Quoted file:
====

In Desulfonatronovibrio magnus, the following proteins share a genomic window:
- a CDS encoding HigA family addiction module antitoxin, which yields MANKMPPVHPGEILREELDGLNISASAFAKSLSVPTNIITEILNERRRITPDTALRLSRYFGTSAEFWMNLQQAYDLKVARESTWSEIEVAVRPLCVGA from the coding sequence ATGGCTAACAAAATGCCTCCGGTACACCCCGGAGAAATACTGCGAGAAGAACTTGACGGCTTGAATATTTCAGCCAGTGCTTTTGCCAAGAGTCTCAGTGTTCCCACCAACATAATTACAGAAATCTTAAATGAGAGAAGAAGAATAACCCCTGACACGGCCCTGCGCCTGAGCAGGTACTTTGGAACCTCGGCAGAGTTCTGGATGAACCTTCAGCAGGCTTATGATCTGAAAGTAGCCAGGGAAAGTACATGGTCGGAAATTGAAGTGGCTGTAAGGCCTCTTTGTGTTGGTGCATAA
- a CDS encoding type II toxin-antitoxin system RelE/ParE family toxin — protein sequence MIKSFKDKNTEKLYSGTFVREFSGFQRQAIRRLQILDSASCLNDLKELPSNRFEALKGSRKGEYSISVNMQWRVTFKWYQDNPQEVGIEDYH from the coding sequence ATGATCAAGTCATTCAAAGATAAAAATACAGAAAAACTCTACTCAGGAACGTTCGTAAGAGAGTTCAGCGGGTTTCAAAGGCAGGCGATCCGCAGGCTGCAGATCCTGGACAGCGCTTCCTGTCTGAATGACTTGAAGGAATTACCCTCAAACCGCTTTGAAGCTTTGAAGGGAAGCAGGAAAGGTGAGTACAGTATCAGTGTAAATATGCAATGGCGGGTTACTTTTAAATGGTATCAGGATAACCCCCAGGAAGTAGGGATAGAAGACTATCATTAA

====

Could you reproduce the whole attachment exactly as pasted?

In Desulfonatronovibrio magnus, the following proteins share a genomic window:
- a CDS encoding HigA family addiction module antitoxin, which yields MANKMPPVHPGEILREELDGLNISASAFAKSLSVPTNIITEILNERRRITPDTALRLSRYFGTSAEFWMNLQQAYDLKVARESTWSEIEVAVRPLCVGA from the coding sequence ATGGCTAACAAAATGCCTCCGGTACACCCCGGAGAAATACTGCGAGAAGAACTTGACGGCTTGAATATTTCAGCCAGTGCTTTTGCCAAGAGTCTCAGTGTTCCCACCAACATAATTACAGAAATCTTAAATGAGAGAAGAAGAATAACCCCTGACACGGCCCTGCGCCTGAGCAGGTACTTTGGAACCTCGGCAGAGTTCTGGATGAACCTTCAGCAGGCTTATGATCTGAAAGTAGCCAGGGAAAGTACATGGTCGGAAATTGAAGTGGCTGTAAGGCCTCTTTGTGTTGGTGCATAA
- a CDS encoding type II toxin-antitoxin system RelE/ParE family toxin — protein sequence MIKSFKDKNTEKLYSGTFVREFSGFQRQAIRRLQILDSASCLNDLKELPSNRFEALKGSRKGEYSISVNMQWRVTFKWYQDNPQEVGIEDYH from the coding sequence ATGATCAAGTCATTCAAAGATAAAAATACAGAAAAACTCTACTCAGGAACGTTCGTAAGAGAGTTCAGCGGGTTTCAAAGGCAGGCGATCCGCAGGCTGCAGATCCTGGACAGCGCTTCCTGTCTGAATGACTTGAAGGAATTACCCTCAAACCGCTTTGAAGCTTTGAAGGGAAGCAGGAAAGGTGAGTACAGTATCAGTGTAAATATGCAATGGCGGGTTACTTTTAAATGGTATCAGGATAACCCCCAGGAAGTAGGGATAGAAGACTATCATTAA